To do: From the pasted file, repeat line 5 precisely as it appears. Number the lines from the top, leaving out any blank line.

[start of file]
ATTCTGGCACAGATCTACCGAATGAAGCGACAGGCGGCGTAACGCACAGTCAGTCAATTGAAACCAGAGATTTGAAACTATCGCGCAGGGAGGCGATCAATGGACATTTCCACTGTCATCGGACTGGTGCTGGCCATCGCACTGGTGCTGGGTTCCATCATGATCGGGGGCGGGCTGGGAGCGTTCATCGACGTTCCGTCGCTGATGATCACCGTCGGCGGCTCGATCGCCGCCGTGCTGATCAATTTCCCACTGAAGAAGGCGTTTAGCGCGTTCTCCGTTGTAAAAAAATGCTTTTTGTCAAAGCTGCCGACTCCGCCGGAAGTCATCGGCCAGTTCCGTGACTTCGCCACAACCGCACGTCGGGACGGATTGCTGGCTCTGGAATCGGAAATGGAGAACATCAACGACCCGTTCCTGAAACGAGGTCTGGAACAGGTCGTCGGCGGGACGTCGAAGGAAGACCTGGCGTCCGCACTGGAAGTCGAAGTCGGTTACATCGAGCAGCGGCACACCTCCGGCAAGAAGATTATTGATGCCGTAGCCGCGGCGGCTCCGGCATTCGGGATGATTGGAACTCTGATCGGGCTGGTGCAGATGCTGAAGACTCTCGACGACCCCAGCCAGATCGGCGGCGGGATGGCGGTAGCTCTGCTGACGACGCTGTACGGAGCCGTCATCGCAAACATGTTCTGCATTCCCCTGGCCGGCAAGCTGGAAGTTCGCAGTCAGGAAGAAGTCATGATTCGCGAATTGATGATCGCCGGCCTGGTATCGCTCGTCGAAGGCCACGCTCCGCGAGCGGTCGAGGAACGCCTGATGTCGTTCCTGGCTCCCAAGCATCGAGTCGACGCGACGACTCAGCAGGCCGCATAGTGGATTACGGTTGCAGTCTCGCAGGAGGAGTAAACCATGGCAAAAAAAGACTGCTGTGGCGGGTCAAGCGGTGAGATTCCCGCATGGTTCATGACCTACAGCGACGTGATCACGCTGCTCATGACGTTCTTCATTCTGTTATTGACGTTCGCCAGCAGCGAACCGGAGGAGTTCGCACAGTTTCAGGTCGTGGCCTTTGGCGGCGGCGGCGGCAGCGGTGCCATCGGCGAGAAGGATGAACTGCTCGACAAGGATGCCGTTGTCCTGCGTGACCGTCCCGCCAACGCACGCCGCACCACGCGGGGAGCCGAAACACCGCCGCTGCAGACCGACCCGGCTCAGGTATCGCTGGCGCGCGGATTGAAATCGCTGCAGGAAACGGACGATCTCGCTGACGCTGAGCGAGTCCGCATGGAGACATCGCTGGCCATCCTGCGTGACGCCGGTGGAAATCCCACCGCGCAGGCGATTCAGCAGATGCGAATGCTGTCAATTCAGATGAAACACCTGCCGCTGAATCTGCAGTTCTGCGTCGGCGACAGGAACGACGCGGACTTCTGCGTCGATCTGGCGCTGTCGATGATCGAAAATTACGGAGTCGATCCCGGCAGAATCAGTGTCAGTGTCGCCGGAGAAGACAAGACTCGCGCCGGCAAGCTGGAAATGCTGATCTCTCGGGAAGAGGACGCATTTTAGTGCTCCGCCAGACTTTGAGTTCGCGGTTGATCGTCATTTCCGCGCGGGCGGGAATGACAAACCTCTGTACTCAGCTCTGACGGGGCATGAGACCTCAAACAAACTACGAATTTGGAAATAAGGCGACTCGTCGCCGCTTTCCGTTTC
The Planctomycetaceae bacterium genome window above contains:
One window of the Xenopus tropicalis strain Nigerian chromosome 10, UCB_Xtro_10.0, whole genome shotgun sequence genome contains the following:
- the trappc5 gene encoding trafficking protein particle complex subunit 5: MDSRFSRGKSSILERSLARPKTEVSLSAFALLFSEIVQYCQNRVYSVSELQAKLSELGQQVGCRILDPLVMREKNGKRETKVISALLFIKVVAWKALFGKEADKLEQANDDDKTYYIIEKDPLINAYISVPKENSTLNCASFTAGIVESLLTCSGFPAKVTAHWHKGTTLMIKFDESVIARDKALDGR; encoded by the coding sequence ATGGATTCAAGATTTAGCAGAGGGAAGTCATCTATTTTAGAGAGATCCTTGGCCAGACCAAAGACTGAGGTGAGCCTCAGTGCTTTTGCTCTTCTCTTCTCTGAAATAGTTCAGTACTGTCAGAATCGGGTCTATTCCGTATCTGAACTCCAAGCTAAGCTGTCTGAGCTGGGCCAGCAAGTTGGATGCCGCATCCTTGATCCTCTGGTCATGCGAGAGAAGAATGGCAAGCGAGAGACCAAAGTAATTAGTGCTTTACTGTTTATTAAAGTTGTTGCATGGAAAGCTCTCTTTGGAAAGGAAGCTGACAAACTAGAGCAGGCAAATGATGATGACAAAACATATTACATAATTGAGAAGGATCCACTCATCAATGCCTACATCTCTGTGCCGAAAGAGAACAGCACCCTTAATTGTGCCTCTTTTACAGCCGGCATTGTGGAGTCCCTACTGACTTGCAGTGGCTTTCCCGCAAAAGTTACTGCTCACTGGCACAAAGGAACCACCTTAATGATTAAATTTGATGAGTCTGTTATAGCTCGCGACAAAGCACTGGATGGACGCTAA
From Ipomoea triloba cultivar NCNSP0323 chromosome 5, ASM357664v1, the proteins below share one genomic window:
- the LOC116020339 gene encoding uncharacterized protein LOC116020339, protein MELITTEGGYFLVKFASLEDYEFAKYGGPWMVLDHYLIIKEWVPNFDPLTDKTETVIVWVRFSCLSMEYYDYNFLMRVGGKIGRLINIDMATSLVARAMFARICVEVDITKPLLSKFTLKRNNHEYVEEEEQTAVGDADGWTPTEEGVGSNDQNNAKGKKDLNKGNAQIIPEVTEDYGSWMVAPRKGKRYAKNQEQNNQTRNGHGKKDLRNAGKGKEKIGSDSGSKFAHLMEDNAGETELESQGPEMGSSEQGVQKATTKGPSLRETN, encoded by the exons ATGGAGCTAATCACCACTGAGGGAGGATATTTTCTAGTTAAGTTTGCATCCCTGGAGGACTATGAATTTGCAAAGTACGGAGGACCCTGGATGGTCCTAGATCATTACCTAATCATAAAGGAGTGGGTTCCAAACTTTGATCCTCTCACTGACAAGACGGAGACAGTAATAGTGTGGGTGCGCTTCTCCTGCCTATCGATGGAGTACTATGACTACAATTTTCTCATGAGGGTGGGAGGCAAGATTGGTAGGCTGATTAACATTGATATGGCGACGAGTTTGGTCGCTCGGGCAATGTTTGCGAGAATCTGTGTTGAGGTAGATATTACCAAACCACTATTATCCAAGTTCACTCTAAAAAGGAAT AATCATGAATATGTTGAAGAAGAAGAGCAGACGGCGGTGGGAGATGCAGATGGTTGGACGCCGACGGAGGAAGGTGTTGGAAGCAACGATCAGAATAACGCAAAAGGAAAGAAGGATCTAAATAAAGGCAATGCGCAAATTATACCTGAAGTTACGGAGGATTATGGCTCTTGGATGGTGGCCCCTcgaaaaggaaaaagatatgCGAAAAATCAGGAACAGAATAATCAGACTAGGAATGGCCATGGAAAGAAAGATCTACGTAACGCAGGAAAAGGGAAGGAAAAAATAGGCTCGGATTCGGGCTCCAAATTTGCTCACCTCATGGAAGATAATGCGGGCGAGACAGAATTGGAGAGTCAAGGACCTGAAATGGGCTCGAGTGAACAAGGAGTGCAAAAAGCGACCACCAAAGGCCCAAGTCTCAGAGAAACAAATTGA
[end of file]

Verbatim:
From Ipomoea triloba cultivar NCNSP0323 chromosome 5, ASM357664v1, the proteins below share one genomic window: